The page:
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‘Animal’ Proves that Pedro Pascal Is Really Good at Narrating Nature Documentaries, Too

The octopus episode of the new Netflix series is the best of the bunch, with a majestic main subject and a steady voice to guide the way.

Animal Netflix Octopus



[This post originally appeared as part of Recommendation Machine, IndieWire’s daily TV picks feature.]

Where to Watch “Animal: Netflix

There’s a well-established nature doc series format. Any decision to stray away from the familiar rests on the edge between distracting and distinctive. Give the audience a POV of the animal in question? Use some special lenses to show activity at night? Zero in on neon-colored creatures so otherworldly they seem alien? All have been (and probably will remain) viable options for other series.

But as long as you’re using one, picking a narrator can be one of those key choices. For the new Netflix original “Animal,” a different household name helps set the stage for each corner of the animal kingdom. Rashida Jones talks about big cats, Bryan Cranston connects foxes and wolves to household dogs, and Rebel Wilson brings a lighthearted touch to the world of marsupials. It’s the final chapter on the octopus that’s the standout here, due in part to the contributions of Pedro Pascal.

Setting aside the fact that these episode topics seem dictated by previous Netflix algorithm success — If these are the nature-doc counterparts of sorts to “Tiger King,” “Dogs,” and “My Octopus Teacher,” should we be expecting a “Kangaroo Jack” reboot soon? —  Pascal’s part in this is a savvy tweak to expectations. It helps that this episode largely dispenses with imposing human impulses and psychology on animals. Instead, Pascal gets to revel in the straightforward majesty of these eight-tentacled marvels.

Although, it’s key that Pascal’s narration isn’t marked just by wonder. Whether or not it’s informed by his other big role where you don’t see his face, there’s a certain even-keeled approach here that lets the animals on screen be the real stars. There’s a ripple of awe and a tinge of danger when predators start circling, but for the most part, this is the kind of narration you want when focusing on creatures who glide gracefully and exacting through the ocean water. It’s not that slightly more enthusiastic narration isn’t welcome (Laura Carmichael’s work on “A Wild Year on Earth” really is excellent). It’s just that Pascal’s steadiness here really helps keep all the globe-hopping segments cohesive.

Aside from the vocal components here, this octopus episode also benefits from having one of the more visually dynamic subjects in all of nature. Luminescent at times and with an ability to color-shift camouflage, there’s so much to take in when these octopuses (the show’s preferred plural) are in motion. The most striking moments — not coincidentally when this footage is allowed to play out in real time, not sliced up like sashimi — come when they’re in confined spaces, for protection either in caves, simple structures of their own making, or found shells on the ocean floor. Watching those prehensile limbs ripple through a small area is just as impressive as any squid spray or outstretched attack pose.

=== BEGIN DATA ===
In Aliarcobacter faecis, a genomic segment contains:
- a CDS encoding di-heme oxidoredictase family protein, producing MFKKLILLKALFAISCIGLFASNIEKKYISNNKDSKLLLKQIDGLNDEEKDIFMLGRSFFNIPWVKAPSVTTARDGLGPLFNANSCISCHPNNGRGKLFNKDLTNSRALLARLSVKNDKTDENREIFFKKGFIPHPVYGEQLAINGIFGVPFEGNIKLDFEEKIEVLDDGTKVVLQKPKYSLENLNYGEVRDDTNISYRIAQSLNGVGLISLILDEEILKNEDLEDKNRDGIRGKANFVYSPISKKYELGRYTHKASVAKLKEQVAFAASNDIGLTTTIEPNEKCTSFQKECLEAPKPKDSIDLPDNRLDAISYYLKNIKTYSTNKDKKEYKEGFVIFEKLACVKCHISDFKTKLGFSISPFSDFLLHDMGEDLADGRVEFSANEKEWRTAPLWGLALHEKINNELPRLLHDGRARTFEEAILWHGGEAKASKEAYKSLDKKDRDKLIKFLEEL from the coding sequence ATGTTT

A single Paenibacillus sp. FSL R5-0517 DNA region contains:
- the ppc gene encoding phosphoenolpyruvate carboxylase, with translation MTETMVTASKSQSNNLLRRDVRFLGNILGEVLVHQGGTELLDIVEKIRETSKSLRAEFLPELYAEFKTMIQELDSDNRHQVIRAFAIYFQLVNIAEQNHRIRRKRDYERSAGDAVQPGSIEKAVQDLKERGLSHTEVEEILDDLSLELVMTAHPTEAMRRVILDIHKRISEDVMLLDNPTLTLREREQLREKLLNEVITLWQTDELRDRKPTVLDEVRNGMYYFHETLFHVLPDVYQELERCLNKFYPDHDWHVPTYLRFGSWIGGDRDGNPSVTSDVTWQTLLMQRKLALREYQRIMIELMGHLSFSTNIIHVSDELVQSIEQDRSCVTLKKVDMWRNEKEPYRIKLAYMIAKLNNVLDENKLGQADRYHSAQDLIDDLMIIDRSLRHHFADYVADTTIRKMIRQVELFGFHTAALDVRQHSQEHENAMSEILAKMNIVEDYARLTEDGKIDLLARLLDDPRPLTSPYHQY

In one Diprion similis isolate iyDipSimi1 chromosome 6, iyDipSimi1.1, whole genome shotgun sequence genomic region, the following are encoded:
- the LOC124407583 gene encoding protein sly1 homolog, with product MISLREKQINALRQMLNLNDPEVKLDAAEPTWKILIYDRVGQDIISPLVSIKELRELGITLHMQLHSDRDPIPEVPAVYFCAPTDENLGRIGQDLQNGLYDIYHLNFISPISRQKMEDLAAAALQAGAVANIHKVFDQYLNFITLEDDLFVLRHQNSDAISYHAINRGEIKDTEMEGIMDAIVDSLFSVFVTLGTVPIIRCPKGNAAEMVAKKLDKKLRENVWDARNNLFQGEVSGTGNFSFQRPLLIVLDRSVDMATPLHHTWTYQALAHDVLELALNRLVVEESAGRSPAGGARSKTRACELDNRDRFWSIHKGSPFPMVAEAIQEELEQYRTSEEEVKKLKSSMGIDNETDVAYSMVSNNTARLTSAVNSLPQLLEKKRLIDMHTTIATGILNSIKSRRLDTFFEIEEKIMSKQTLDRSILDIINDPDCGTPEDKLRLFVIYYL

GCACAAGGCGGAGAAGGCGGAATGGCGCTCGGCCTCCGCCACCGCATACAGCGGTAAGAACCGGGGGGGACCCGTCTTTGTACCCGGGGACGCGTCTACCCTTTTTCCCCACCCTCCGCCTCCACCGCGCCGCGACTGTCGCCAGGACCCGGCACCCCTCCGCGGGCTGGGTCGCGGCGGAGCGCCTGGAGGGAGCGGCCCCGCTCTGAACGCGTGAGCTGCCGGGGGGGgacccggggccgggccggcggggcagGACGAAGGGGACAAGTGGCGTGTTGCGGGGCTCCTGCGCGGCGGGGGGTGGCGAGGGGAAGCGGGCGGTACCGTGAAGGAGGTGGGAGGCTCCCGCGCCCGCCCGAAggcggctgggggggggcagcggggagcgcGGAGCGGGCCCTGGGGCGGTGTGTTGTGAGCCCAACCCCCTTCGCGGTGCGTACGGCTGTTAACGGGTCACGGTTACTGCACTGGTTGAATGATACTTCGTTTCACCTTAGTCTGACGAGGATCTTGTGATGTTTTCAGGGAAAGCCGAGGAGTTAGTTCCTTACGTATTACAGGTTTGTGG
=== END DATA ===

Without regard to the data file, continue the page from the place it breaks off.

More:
The “Animal” approach to underwater showdowns is another way that Pascal makes for a good complement. While some shows are able to wring an incredible amount of drama out of interspecies battles, there’s something almost as effective in recognizing that any particular predator/prey dynamic can easily be an unremarkable fact of daily life, too. After an octopus snatches crabs off a tidepool surface, Pascal explains that this has to happen at least 5 times a day for the fast-growing cephalopod to stay nourished. There’s a workmanlike matching of action and delivery that zeroes in on the more practical side of nature just as well as it can the fantastical.

Pair It With: There is no shortage of nature-focused podcasts in the world. A fruitful place to start depends on what you want from a particular show. For reporting and analysis that breaks down the ecological challenges and realities of an evolving climate, New Hampshire Public Radio’s “Outside/In” is a dependably fascinating collection. If you’re looking for a sensory experience, “Off Track” and host Ann Jones mix that nature storytelling with an added emphasis on basking in the sounds of wildlife and beyond.

(Oh, and if “Animal” gets a Season 2, here’s a humble request to use this LUMP song as a new theme.)

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